Block Island in November. Getting Re-acclimated

November 23, 2009

It has been a while now since i spent any meaningful amount of time on Block Island.

I mean, i can count on my hands the amount of times i have returned home after going off to grad school.
Once to note that who my boyfriend was, really wasn’t — and that the man i really wanted to be my boyfriend would never be. The second was to show someone i love a place that i loved. The third was to show that someone what i used to do in the place i loved. The fourth time i began to question what i truly did love about both the place and the people who lived there. The fifth i defined the parts that could remain lovable and what my new home in Maine offers that BI can not. And the sixth time Cole and I brought Parker to show him that there were many things to love on Block Island and there are many things still to be learned as I continue to re-define this place.

Our plan was to arrive mid day and begin exploring right away. We drove the car from NH to Point Judith, without a car reservation, missed the 11 am ferry and had to kill six hours in southern RI without going too far or missing our car’s stand bye position to get on the 5 pm ferry. It was dark when we finished the hour ferry ride and landed on the island. We were hungry so we met up with the one and only, John Foster, for some dinner at the Albion and Parker’s first lesson: the game of pool.

The next morning Cole and Parker discovered the Mannissee farm animals. A collection of strange and peculiar varieties of camels, sheep, mules, zebras, rams, chickens, goats… my favorite are the fainting sheep. Then we went out into the rainy morning to explore all the nooks and crannies we could get our Outback into.

Beginning at in the southeast at the Mohegan Bluffs, Parker found clay sediments and signs of geological terms like erradic and slump. We walked the steep stairs down and began our rock collecting in the clay sediments at the bottom of the bluffs. Next, we went over to the second bluffs and found the even more beautiful steep and dangerous views down to where the Mannissees supposedly starved out an invading Mohegan tribe.
Then, around the island we went. Fresh Pond, Indian Cemetery, Cooneymus Rd. Beach, West Side Quarry, over Beacon Hill, and into town for a BIG (Block Island Grocery) deli sandwich. There we ran into just who we weren’t looking for, but wanted to see – Donnie Demers!

Donnie has a practice of going every morning, before work (stripping a roof the weekend we were there) to the North Point or the Dump Beach in search of Native American Indian artifacts. He had a truck floor full and a truck bed scattered with remnants of that morning’s outing. Donnie claims his classification of his artifacts are simply “speculation and conjecture” but, theorizing about Native American Indian technologies is what we were ready for. We made a date for Saturday night, after he got done with work, to come over to his place to see and talk about his massive collection of Mannissean Indian clubs, arrow heads, hammers, scraper, and grinding tools.  We made plans to visit Donnie — at home after he was done with work the next day — to see his collection and discuss all of his findings in their entirety.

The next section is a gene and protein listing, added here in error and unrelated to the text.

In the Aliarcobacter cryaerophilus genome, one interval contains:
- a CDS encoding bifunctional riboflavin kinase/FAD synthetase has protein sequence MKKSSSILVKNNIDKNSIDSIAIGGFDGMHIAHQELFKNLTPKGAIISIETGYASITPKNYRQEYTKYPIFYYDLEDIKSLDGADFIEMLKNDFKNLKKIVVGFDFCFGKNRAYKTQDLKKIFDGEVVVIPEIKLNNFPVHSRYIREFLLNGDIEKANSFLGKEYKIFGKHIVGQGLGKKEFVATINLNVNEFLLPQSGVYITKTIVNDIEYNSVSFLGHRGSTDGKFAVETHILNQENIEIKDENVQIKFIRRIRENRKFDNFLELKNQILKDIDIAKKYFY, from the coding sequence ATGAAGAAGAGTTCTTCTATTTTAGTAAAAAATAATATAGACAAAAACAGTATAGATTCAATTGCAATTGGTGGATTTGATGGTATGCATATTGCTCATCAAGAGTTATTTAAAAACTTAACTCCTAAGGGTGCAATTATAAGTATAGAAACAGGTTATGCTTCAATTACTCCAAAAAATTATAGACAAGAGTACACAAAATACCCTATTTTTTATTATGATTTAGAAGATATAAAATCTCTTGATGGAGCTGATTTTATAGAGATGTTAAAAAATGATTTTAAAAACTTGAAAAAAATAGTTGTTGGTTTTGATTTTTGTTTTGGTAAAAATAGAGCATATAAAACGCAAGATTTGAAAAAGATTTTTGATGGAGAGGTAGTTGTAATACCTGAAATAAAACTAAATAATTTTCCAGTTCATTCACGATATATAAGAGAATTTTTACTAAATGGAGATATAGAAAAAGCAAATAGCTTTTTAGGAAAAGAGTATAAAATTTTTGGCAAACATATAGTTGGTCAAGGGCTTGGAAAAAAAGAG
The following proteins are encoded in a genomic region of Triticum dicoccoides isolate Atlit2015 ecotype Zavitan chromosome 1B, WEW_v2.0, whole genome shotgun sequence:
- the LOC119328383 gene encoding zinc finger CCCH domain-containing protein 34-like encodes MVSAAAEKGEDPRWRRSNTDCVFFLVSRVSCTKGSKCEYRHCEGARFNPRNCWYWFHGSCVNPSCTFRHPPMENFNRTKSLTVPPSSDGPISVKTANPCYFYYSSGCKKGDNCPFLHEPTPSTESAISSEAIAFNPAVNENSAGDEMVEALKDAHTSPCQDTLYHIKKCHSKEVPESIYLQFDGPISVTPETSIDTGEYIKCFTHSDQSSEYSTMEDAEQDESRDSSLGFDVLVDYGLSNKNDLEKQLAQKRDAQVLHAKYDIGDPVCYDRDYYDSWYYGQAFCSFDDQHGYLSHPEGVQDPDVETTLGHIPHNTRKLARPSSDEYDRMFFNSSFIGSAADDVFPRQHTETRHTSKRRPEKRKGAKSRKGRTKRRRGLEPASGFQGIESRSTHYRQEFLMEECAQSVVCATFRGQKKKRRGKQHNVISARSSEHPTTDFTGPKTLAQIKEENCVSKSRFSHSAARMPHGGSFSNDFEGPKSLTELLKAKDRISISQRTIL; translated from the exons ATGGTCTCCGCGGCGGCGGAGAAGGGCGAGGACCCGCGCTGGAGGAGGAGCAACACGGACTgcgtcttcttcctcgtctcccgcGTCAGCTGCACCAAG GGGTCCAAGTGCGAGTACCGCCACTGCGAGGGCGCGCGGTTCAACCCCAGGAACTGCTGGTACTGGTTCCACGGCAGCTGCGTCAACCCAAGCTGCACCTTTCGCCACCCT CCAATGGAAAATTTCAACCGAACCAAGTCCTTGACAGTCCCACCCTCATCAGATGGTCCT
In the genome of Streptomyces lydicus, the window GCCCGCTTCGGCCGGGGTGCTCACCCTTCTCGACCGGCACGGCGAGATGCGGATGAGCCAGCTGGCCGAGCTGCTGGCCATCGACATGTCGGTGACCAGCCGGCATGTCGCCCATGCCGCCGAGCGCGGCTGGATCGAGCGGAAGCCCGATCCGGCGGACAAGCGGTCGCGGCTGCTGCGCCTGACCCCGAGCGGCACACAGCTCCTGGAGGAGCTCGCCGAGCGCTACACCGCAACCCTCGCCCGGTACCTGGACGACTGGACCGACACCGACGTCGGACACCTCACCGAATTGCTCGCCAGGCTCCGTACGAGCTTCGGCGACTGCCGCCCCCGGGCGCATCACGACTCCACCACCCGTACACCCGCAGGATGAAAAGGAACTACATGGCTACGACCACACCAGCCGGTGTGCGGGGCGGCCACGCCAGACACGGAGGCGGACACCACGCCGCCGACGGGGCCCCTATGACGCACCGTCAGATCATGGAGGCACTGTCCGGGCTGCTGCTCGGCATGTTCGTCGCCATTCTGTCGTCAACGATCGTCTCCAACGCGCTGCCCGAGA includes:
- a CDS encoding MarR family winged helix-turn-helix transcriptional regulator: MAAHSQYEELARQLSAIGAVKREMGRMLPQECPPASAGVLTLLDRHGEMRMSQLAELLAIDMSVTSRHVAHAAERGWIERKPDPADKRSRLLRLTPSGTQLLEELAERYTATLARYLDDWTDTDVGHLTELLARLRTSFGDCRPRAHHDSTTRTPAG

Our day continued, eating our lunch on State Beach, at the sole picnic bench stashed above high tide at the Fred Benson Pavilion. We continued north down Corn Neck Rd. to reach the Dump Beach (Donnie believes this was an area where the tools were being made).  It is widely known that the north side of the island is where the most dense settlement of Native Americans (Manisseans) lived. We spent some time here and then went to the very end and trekked out to the North Light. Both of these spots (Dump and North Light) are places i never really hung out at because they are notorious party spots and i never gave them much credit for other things. There was no evidence of any partying in either place except for a beautiful fire pit in between some dunes near the tip of the island. It was windy as hell and we chased seagulls up into a cloud above us and then stood at the very tip of the island looking out at the vastness of the ocean in every direction.

The next day we hiked some of the Greenway trails. We own the “On This Island” guide book — authored by Scott Comings and Adrian Mitchell — and Parker chose to start on the Fresh Pond Greenway trail. This trail lolled its way through some meadows and lots of low shrubs surrounding the pond. We saw a few deer and tried to get a good eye on some birds. After what was a nice bird watching, deer siting walk around the pond, we went down into Rodman’s Hollow, and up onto the bluffs heading towards Black Rock. Here we took longer to get out than we liked and P began to get tired out. We fed him and hit the trails again. This time, our final stop past the Painted Rock and down to Vail Beach.

The sounds of the water running down alongside the trail to the beach with the ocean roaring ahead was my favorite part of the trip. We spent a long while walking Vail Beach looking for things that caught our eye and making our way to a fort i knew of that we found to have been be destroyed. We went back to John Foster’s to relax before our visit with Donnie, which ended up being the highlight of Parker (and i think Cole’s) experience of Block Island in November.


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